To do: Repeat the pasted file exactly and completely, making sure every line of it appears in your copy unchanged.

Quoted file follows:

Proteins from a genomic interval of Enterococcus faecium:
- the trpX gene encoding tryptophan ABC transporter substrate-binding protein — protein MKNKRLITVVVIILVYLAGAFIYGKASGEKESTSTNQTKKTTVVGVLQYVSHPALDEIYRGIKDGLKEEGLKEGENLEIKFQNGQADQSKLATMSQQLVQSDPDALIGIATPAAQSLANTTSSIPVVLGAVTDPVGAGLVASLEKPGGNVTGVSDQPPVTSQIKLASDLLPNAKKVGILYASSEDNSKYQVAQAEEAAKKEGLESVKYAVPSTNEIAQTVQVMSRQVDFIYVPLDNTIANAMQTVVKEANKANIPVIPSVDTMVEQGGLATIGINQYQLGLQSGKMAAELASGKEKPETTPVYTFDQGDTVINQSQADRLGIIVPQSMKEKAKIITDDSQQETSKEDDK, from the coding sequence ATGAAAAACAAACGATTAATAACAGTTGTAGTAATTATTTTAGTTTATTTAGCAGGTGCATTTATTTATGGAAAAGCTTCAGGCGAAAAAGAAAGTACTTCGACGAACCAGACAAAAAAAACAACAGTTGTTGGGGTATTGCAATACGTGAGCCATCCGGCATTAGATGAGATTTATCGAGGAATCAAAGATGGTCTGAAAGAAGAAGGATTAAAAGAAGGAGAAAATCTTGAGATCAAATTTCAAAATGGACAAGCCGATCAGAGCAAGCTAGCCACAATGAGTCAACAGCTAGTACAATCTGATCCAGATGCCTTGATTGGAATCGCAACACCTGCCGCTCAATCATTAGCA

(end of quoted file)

Proteins from a genomic interval of Enterococcus faecium:
- the trpX gene encoding tryptophan ABC transporter substrate-binding protein — protein MKNKRLITVVVIILVYLAGAFIYGKASGEKESTSTNQTKKTTVVGVLQYVSHPALDEIYRGIKDGLKEEGLKEGENLEIKFQNGQADQSKLATMSQQLVQSDPDALIGIATPAAQSLANTTSSIPVVLGAVTDPVGAGLVASLEKPGGNVTGVSDQPPVTSQIKLASDLLPNAKKVGILYASSEDNSKYQVAQAEEAAKKEGLESVKYAVPSTNEIAQTVQVMSRQVDFIYVPLDNTIANAMQTVVKEANKANIPVIPSVDTMVEQGGLATIGINQYQLGLQSGKMAAELASGKEKPETTPVYTFDQGDTVINQSQADRLGIIVPQSMKEKAKIITDDSQQETSKEDDK, from the coding sequence ATGAAAAACAAACGATTAATAACAGTTGTAGTAATTATTTTAGTTTATTTAGCAGGTGCATTTATTTATGGAAAAGCTTCAGGCGAAAAAGAAAGTACTTCGACGAACCAGACAAAAAAAACAACAGTTGTTGGGGTATTGCAATACGTGAGCCATCCGGCATTAGATGAGATTTATCGAGGAATCAAAGATGGTCTGAAAGAAGAAGGATTAAAAGAAGGAGAAAATCTTGAGATCAAATTTCAAAATGGACAAGCCGATCAGAGCAAGCTAGCCACAATGAGTCAACAGCTAGTACAATCTGATCCAGATGCCTTGATTGGAATCGCAACACCTGCCGCTCAATCATTAGCA